Stories Told in Stone

This article originally appeared in Ancestry Magazine, Sept-Oct 2009.

Tombstones are another great source of posthumous information. The carvings on gravestones, called icons, were and still are used as a type of shorthand for stone carvers. Each icon conveys a greater idea, thereby saving time and expense (and space). Tombstone icons can give information about an ancestor’s religion, family relationships, military service, society membership, occupation or trade, and even accidents or illness that may have killed them.

Here are a few of the most common ones and their meanings.

Anchor — hope (‘’the anchor of the soul”)

Angel — messenger between God and humankind

Angel (flying) — guide from earth to afterlife

Angel (trumpeting) — calling forth the resurrection

Angel (weeping) — grief

Arrows or darts — mortality, the dart of death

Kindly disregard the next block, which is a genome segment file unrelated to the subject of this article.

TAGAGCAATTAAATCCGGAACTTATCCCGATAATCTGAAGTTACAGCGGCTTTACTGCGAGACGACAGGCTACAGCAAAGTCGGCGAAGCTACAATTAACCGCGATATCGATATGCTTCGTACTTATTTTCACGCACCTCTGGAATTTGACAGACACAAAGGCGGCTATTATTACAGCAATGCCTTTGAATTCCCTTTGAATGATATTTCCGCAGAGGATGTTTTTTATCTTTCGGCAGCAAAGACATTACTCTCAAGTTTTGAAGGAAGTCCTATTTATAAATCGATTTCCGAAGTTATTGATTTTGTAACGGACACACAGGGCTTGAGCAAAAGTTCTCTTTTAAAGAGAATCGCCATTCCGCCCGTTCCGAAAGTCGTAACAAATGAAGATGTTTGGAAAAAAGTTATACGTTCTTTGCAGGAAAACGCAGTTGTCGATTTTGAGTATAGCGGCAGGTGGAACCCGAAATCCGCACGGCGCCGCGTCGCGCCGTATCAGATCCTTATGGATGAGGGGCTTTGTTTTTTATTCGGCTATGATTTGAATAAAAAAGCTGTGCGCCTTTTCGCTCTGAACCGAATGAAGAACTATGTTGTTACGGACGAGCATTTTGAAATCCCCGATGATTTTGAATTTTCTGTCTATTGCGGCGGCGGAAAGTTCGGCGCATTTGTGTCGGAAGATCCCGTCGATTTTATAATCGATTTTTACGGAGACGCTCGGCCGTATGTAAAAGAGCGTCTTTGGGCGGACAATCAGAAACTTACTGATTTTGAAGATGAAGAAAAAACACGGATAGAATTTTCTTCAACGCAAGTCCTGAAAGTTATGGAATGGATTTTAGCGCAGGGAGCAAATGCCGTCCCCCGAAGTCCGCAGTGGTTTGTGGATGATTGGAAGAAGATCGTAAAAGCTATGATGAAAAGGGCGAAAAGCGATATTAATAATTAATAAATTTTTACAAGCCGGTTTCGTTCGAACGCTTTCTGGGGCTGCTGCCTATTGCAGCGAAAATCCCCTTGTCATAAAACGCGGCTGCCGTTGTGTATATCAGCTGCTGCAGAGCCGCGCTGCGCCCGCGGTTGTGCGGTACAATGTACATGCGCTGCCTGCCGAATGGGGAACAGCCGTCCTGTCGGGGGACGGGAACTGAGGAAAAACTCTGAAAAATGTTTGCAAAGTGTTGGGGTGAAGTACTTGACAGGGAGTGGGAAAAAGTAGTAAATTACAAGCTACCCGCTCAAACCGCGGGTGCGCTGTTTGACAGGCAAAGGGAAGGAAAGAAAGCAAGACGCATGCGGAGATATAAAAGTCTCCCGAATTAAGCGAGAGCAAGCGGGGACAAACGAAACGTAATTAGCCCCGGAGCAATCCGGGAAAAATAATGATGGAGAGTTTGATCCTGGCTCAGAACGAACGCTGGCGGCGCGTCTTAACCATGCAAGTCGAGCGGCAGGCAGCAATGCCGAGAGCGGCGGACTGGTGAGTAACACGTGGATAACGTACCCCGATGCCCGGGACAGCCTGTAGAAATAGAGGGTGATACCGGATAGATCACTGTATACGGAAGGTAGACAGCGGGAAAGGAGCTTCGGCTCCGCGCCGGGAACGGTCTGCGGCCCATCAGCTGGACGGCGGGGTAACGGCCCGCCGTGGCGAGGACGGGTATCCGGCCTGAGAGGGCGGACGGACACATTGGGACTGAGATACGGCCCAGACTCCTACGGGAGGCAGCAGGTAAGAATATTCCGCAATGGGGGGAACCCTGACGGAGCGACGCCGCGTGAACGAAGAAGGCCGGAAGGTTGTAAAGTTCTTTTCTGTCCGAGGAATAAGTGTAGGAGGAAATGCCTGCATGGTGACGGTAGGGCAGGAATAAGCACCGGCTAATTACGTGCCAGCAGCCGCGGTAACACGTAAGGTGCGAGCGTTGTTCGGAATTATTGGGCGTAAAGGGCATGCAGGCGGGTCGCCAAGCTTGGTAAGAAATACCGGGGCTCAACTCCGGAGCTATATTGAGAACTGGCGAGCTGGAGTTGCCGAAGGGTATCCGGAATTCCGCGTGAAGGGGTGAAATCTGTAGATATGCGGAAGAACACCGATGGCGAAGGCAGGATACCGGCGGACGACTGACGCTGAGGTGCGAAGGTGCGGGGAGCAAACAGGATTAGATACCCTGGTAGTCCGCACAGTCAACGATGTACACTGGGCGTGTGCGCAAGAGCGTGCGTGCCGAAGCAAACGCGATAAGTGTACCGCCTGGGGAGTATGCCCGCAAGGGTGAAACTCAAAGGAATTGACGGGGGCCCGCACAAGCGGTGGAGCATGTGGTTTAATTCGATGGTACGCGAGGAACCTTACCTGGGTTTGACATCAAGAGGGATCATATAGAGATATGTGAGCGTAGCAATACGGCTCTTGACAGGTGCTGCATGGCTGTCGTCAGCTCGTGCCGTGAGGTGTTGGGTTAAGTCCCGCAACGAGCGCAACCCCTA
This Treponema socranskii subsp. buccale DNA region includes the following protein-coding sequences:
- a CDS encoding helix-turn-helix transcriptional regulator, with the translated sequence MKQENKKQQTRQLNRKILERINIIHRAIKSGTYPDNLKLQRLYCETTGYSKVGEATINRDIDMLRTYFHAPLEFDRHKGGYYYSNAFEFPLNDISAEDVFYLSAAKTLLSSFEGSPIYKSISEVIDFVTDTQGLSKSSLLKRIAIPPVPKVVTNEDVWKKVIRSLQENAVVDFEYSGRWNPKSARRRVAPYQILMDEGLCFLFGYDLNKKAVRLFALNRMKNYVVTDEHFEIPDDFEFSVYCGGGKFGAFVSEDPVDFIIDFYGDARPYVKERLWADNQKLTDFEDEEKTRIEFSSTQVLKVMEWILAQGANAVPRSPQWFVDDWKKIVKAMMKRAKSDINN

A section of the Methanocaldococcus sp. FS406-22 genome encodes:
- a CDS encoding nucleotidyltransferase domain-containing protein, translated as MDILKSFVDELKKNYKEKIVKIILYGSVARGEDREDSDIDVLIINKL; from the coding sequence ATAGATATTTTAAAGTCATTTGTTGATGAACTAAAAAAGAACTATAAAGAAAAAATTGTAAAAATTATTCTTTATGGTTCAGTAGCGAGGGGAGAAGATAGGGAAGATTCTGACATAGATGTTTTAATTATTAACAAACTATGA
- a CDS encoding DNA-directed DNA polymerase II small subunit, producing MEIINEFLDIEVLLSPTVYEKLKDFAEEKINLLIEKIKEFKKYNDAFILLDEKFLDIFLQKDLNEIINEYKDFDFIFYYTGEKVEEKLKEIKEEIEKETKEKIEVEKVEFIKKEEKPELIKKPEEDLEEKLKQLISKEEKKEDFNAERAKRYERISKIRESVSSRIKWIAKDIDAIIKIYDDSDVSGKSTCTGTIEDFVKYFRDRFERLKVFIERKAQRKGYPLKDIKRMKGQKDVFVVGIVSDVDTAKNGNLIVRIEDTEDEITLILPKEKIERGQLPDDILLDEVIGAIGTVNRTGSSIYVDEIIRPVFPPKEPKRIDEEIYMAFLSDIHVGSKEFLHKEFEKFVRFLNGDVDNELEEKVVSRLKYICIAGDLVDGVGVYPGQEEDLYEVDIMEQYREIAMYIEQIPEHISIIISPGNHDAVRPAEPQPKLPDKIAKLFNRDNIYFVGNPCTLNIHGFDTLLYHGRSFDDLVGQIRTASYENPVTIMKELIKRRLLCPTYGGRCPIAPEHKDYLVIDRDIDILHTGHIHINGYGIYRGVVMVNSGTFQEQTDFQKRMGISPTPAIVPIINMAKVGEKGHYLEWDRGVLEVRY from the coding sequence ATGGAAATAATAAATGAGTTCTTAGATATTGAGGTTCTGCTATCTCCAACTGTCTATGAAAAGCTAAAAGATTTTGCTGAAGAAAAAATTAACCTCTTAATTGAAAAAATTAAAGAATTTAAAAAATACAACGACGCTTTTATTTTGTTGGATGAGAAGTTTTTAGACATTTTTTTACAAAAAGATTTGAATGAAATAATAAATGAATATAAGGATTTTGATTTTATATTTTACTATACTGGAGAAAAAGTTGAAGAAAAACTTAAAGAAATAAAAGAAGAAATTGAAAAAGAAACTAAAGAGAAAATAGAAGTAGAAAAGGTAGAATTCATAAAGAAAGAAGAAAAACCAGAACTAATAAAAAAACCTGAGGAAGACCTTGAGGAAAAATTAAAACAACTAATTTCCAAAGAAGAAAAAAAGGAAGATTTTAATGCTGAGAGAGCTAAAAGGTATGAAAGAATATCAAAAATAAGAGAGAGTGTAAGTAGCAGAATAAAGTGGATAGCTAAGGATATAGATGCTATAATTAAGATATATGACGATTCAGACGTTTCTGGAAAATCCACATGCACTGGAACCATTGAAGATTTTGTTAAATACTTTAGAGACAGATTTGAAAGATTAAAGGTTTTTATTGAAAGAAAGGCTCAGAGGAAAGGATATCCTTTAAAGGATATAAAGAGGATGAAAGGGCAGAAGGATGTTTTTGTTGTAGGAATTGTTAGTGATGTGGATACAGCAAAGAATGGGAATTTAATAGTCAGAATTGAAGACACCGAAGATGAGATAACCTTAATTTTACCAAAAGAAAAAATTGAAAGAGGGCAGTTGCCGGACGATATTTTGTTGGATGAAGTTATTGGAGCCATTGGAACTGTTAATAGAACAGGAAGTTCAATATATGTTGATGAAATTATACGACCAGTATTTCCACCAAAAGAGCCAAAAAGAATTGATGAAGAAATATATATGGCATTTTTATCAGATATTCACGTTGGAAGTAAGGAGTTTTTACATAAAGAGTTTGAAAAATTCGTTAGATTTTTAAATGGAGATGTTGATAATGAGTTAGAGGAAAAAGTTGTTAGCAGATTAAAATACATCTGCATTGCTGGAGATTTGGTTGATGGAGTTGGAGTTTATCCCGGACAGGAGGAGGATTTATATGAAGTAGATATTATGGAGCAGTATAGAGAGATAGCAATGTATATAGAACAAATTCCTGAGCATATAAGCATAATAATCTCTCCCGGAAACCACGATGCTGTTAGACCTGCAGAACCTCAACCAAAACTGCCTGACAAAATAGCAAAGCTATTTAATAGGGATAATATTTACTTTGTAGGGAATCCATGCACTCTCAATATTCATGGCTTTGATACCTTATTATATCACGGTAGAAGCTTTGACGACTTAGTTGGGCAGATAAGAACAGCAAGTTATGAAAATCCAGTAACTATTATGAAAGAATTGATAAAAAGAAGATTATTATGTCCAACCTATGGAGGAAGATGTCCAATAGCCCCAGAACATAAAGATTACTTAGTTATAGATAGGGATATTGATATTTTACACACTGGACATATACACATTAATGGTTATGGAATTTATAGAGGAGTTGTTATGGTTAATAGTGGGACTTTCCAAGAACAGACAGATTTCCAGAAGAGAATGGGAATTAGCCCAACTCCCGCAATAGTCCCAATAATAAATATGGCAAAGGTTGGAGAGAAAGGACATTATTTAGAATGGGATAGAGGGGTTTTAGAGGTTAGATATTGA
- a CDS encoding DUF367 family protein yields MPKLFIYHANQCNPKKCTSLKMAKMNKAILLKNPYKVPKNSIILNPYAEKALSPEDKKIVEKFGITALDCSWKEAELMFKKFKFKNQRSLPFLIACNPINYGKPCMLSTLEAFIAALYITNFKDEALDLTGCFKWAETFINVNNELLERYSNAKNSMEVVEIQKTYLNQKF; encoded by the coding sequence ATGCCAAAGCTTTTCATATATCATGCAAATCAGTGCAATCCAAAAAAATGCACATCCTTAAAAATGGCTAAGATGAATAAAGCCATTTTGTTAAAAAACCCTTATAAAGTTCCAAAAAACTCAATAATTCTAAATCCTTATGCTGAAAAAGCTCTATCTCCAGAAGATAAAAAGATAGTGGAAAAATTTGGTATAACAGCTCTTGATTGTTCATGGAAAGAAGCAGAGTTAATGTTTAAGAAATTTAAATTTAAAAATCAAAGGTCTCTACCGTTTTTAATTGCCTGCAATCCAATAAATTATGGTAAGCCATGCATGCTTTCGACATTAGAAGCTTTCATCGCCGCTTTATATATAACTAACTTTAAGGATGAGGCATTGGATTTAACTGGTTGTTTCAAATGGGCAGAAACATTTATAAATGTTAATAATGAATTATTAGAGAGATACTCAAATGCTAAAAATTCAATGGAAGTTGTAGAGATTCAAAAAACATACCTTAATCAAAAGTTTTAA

Birds — the soul

Clock or hourglass — the passage of time

Coffin — mortality

Column (broken) — sorrow or life cut short

Cross — salvation

Dove — Holy Ghost

Father Time — mortality

Flame (burning) — life

Flower — the frailty of life

Flower (broken) — death

Garland — victory in death

Hand pointing upward — ascension to heaven

Handshake — farewell to earthly existence

Heart — the abode of the soul

Ivy — memory, fidelity

Lamb — Christ, meekness, sacrifice, or innocence

Lamp — truth, knowledge

Laurel — victory

Lily — resurrection, purity

Palls/drapery — mortality

Palm — victory over death

Picks and shovel — mortality

Pomegranate — immortality

Poppy — sleep

Portals — passageways to an eternal journey

Rose — sorrow

Scythe — time or time cut short

Skeletons — mortality

Skull (winged) — flight of the soul from the mortal body

Skulls and crossbones — death

Sun (rising) — renewed life

Sword — martyrdom or courage

Urn — mortality

Wheat — time or divine harvest; often used to denote old age

Willow — grief